ABSTRACT: The aim of this study was to evaluate tumor necrosis factor (TNF)-alpha and interleukin (IL)-4 levels in healthy sites and sites exhibiting signs of moderate and advanced generalized aggressive periodontitis (GAgP) in the same subject. The following sites were selected for crevicular fluid sampling in the same AgP subject (n = 14): Healthy sites (HS): no marginal bleeding or bleeding on probing (BOP) and probing depth (PD) <or= 3 mm; Moderate sites (MS): BOP and PD between 4 and 6 mm; Advanced sites (AS): BOP and PD >or= 7 mm. One site from periodontally healthy subjects (n = 13) was sampled for use as a control. TNF-alpha and IL-4 levels were measured using ELISA. The total amount of TNF-alpha was lower for control sites, while there were no differences among healthy and diseased sites from GAgP subjects (P < 0.05). The concentration of TNF-alpha was higher in HS, in relation to the other sites (P < 0.05). There were no significant differences among the groups regarding total amounts of IL-4 (P > 0.05), while IL-4 concentration was significantly higher in control sites, when compared with sites from GAgP subjects (P < 0.05). In conclusion, high levels of TNF-alpha and low levels of IL-4 were observed in both healthy and diseased sites within the same generalized AgP individuals.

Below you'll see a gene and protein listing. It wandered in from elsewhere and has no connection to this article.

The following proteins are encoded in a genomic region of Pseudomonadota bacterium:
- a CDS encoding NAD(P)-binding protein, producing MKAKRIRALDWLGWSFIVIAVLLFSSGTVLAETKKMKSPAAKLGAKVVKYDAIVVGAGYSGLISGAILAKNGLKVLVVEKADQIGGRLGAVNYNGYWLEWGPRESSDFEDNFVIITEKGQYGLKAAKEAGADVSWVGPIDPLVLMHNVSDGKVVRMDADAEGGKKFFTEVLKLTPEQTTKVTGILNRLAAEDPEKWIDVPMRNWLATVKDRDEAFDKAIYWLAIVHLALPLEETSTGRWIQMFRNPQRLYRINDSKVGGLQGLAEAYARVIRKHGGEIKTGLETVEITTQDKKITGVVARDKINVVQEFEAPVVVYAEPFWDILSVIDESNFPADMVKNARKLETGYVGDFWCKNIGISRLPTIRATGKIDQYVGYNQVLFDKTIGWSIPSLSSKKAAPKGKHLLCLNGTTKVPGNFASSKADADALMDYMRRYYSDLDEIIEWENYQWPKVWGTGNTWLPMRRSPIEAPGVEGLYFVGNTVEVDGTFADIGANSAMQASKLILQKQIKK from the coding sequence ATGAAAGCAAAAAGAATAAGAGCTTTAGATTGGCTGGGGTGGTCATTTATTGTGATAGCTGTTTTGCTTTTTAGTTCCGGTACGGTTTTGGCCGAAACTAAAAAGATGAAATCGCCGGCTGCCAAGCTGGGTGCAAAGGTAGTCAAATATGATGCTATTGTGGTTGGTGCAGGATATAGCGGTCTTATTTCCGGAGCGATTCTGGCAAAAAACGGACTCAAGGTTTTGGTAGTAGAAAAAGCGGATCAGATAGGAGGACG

Oral Diseases 09/2008; 15(1):82-7. DOI:10.1111/j.1601-0825.2008.01491.x
  • [Show abstract] [Hide abstract]
    ABSTRACT: To investigate the correlation of six functional polymorphisms in the MBL gene with MBL plasma levels in relation to periodontitis. Material and A total of 92 periodontitis patients and 70 controls, all of Caucasian origin, were included. Patients and controls were genotyped for the L/H, X/Y, P/Q, A/D, A/B and A/C polymorphisms. Distributions of genotypes, rate of allele carriage and allele frequencies were compared between patients and controls. Patients and controls were subdivided in groups of genotypes. Plasma MBL levels were compared between different genotype groups. On the basis of genotyping, three phenotypes with regard to mannose-binding lectin (MBL) production were distinguished: high-producers, low-producers and deficient subjects. No differences in the genotype frequencies were observed between patients and controls. Within patients and controls, subjects with the high-producing genotypes had significantly higher MBL plasma levels than low-producers and deficient subjects (p<0.001). Plasma MBL was higher in low-producer patients compared with low-producer controls (p(adjusted)=0.021). No association could be observed between MBL gene polymorphisms and susceptibility to periodontitis in Caucasians. However, now that genotyping could distinguish the low producing and deficient subjects from the high-producers, it was observed, for the first time, that MBL acts as a weak acute-phase protein in periodontitis.
    Journal Of Clinical Periodontology 10/2008; 35(11):923-30. DOI:10.1111/j.1600-051X.2008.01311.x